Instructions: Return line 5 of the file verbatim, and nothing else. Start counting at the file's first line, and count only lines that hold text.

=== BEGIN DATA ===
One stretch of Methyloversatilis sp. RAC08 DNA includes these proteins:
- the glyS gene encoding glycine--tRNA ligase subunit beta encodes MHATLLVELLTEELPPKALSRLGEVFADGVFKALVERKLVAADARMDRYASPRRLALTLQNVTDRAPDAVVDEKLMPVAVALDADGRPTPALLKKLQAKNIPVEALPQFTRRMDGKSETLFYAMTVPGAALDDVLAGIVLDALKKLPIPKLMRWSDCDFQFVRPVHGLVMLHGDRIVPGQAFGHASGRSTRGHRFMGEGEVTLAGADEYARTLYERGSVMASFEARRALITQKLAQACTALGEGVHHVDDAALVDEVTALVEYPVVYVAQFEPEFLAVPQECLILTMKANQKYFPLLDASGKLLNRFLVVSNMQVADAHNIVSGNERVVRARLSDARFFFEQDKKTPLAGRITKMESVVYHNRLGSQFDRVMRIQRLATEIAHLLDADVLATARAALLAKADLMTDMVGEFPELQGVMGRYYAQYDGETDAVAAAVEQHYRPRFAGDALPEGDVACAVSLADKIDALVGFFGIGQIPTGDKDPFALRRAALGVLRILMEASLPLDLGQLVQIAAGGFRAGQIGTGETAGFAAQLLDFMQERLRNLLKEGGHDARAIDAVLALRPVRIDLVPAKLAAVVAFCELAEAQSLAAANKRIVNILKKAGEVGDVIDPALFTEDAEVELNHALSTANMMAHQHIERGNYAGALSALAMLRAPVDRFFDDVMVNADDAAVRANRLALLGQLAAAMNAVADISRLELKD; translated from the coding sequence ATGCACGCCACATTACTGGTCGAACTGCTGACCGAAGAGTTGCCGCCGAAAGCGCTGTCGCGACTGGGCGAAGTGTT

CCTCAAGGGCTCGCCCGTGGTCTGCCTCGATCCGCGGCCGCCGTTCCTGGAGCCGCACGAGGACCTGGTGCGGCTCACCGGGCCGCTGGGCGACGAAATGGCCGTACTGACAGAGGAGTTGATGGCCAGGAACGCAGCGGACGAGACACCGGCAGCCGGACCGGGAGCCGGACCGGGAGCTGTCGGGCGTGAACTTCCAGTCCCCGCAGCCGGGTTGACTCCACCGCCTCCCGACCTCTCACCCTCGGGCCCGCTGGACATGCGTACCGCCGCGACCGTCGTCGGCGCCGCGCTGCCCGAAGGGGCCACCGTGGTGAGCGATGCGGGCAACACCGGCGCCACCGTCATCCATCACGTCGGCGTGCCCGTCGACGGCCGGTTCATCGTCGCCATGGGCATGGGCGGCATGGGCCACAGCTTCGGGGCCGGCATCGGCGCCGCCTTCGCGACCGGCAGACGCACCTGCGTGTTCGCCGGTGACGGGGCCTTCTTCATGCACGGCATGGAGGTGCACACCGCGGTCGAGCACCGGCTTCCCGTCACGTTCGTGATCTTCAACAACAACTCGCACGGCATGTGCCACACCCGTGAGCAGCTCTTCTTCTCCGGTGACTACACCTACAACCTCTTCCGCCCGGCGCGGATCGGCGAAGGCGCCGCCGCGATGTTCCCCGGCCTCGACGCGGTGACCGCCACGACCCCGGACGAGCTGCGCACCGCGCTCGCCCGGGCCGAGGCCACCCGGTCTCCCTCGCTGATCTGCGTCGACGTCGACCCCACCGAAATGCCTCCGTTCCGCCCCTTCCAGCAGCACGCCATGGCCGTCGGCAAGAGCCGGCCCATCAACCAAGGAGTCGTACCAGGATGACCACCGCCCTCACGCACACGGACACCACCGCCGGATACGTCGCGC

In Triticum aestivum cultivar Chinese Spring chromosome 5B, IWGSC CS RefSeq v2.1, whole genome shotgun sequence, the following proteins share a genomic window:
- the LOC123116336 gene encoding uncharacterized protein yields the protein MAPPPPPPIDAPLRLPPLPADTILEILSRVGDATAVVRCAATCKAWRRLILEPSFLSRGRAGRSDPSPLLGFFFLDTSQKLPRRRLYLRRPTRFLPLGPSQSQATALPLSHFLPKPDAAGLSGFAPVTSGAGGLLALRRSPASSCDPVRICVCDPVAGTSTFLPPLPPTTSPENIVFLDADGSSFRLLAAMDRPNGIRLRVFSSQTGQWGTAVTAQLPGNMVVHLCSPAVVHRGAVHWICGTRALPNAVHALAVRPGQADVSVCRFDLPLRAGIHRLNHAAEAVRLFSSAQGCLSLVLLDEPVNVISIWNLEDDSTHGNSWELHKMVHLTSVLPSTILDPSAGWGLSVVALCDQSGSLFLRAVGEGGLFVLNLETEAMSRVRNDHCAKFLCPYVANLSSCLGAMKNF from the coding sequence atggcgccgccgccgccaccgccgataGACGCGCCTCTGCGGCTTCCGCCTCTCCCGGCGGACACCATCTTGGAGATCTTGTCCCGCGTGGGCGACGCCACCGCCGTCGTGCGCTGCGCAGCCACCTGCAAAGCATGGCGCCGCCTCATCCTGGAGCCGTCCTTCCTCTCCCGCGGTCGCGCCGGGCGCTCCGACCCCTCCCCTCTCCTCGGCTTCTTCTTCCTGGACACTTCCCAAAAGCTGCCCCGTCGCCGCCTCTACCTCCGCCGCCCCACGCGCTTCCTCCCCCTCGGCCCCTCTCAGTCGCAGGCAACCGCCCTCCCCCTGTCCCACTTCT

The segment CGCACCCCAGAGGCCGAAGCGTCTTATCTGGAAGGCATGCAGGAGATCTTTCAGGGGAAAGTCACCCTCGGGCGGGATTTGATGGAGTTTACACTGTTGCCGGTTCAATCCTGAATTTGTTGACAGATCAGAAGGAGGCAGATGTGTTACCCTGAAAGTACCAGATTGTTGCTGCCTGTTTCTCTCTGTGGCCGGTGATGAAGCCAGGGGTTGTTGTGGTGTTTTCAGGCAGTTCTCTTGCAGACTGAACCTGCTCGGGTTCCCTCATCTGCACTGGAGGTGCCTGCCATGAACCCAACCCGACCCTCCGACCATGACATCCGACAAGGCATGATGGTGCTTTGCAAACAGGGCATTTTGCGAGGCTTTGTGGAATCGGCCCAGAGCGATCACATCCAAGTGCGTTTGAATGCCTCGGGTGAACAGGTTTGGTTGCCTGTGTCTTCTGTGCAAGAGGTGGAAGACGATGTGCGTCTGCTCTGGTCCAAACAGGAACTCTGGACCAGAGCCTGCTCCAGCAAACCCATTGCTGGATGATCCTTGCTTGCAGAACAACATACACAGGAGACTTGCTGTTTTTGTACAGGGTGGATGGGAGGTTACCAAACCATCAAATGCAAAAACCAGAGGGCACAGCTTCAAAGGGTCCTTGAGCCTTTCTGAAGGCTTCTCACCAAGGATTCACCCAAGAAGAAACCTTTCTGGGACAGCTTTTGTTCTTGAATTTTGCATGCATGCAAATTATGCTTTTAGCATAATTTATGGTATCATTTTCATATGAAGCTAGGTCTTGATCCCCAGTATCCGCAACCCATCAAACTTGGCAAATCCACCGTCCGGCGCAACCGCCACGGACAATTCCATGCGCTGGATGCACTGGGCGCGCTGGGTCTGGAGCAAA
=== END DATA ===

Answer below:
- the LOC123116336 gene encoding uncharacterized protein yields the protein MAPPPPPPIDAPLRLPPLPADTILEILSRVGDATAVVRCAATCKAWRRLILEPSFLSRGRAGRSDPSPLLGFFFLDTSQKLPRRRLYLRRPTRFLPLGPSQSQATALPLSHFLPKPDAAGLSGFAPVTSGAGGLLALRRSPASSCDPVRICVCDPVAGTSTFLPPLPPTTSPENIVFLDADGSSFRLLAAMDRPNGIRLRVFSSQTGQWGTAVTAQLPGNMVVHLCSPAVVHRGAVHWICGTRALPNAVHALAVRPGQADVSVCRFDLPLRAGIHRLNHAAEAVRLFSSAQGCLSLVLLDEPVNVISIWNLEDDSTHGNSWELHKMVHLTSVLPSTILDPSAGWGLSVVALCDQSGSLFLRAVGEGGLFVLNLETEAMSRVRNDHCAKFLCPYVANLSSCLGAMKNF from the coding sequence atggcgccgccgccgccaccgccgataGACGCGCCTCTGCGGCTTCCGCCTCTCCCGGCGGACACCATCTTGGAGATCTTGTCCCGCGTGGGCGACGCCACCGCCGTCGTGCGCTGCGCAGCCACCTGCAAAGCATGGCGCCGCCTCATCCTGGAGCCGTCCTTCCTCTCCCGCGGTCGCGCCGGGCGCTCCGACCCCTCCCCTCTCCTCGGCTTCTTCTTCCTGGACACTTCCCAAAAGCTGCCCCGTCGCCGCCTCTACCTCCGCCGCCCCACGCGCTTCCTCCCCCTCGGCCCCTCTCAGTCGCAGGCAACCGCCCTCCCCCTGTCCCACTTCT